The 5 days spent here, vie for the most uncomfortable of my life! We were constantly sticky from humidity, and the hot still air didn't help at all. Again, wearing long sleeves and pants against mosquitoes compounded the misery. Within 30 minutes of walking along trails, you were totally soaked, with sweat running down your back and legs. Clothes took a full 2 days to dry (if at all). The accommodations were awesome, as to the space in the cabins and bathrooms, and there was electricity (!), in contrast to the previous week in the lodges down in Manu. The mud boots they provided were absolutely necessary, as sometimes they nearly got sucked off your feet, when trying to step out of a swampy area. The birds were a very loud and punctual alarm clock each morning starting at 0500.
We did take several trips on the canals around the lodge (including piranha fishing), and got to see some sloths. I had no idea their fur was so mottled in color.
We also saw some different monkeys than the previous lodges, and I was able to get some neat pictures.
And the smallest monkey in the world, a pygmy marmoset, at 6 inches for the body, with a 6 inch tail.
I had wanted to go to the Amazon near Iquitos (the largest city in the world without road access) to see pink dolphins. They live in the fresh water of the Amazon, and are actually blind. If you saw how brown the water was there, you'd understand why they didn't need vision... The first outing to see them, was pretty disappointing, as we saw only a few, and just their backs as they'd disappear under the water after surfacing briefly. The outing was also "to swim in the Amazon with the dolphins", but I declined to get in the very warm, brown water, hoping to get some pictures. Alas, I just sweated under the hot sun.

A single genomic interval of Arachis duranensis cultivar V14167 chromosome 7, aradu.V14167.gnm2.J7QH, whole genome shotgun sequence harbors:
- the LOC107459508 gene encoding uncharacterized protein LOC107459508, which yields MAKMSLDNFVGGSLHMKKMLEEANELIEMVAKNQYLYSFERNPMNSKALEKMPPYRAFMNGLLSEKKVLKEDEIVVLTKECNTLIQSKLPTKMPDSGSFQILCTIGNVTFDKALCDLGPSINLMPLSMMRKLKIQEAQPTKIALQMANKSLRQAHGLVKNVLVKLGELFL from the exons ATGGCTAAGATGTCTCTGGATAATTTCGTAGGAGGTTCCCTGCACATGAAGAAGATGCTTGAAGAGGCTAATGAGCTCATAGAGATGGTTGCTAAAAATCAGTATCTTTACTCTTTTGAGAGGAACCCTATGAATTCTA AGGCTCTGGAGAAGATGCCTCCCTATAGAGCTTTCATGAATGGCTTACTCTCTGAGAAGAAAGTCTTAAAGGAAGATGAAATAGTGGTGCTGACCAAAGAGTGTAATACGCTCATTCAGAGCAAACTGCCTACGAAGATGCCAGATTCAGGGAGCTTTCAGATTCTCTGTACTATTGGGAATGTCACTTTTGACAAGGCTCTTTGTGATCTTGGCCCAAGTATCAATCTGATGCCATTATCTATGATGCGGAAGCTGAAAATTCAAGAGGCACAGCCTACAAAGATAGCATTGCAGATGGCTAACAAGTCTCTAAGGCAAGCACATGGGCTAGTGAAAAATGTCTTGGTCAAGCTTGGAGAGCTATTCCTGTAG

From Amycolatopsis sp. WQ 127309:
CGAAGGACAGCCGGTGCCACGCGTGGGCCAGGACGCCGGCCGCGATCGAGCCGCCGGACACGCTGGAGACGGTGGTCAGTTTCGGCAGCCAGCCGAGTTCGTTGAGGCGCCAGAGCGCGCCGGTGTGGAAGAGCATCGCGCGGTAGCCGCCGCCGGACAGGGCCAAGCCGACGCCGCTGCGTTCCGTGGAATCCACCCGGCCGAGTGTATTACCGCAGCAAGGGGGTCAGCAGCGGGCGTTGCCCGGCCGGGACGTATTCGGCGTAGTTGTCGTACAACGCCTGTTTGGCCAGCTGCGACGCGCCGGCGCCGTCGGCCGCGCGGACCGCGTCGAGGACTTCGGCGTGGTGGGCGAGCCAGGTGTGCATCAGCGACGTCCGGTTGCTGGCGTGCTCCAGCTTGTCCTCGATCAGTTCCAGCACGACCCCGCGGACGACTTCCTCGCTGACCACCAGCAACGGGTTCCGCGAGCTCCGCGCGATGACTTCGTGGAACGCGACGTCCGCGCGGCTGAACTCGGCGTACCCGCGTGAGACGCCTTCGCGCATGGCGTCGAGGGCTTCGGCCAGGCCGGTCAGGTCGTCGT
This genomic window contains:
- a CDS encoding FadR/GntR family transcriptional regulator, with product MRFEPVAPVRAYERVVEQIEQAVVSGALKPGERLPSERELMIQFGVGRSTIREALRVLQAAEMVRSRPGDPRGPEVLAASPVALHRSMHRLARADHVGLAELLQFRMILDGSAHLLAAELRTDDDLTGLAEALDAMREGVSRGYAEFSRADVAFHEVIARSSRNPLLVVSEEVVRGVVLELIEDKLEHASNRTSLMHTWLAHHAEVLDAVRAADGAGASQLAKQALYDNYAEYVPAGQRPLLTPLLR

Over the next two days, we actually had a guide to ourselves (as the other guests in our group left - they didn't stay as many days as we did), and we requested to go back out on the Amazon, hoping to get better sightings and pictures. Our second trip found only grey river dolphins.
On our third attempt, we went out with 2 boats (some other guests wanted to try and see some more pink dolphins) and essentially had a "dolphin roundup". The boats would speed in circles around them after spotting them, hoping to get the bait fish more concentrated. I started just firing away when I'd see some disturbance on the surface, hoping to catch them coming out, rather than always catching just their backs, as they went back under. After several hundred pictures, the one I discovered when reviewing my pictures (on my laptop) back at the lodge was totally pure luck, as I actually didn't see them with my eye, I was just clicking madly away.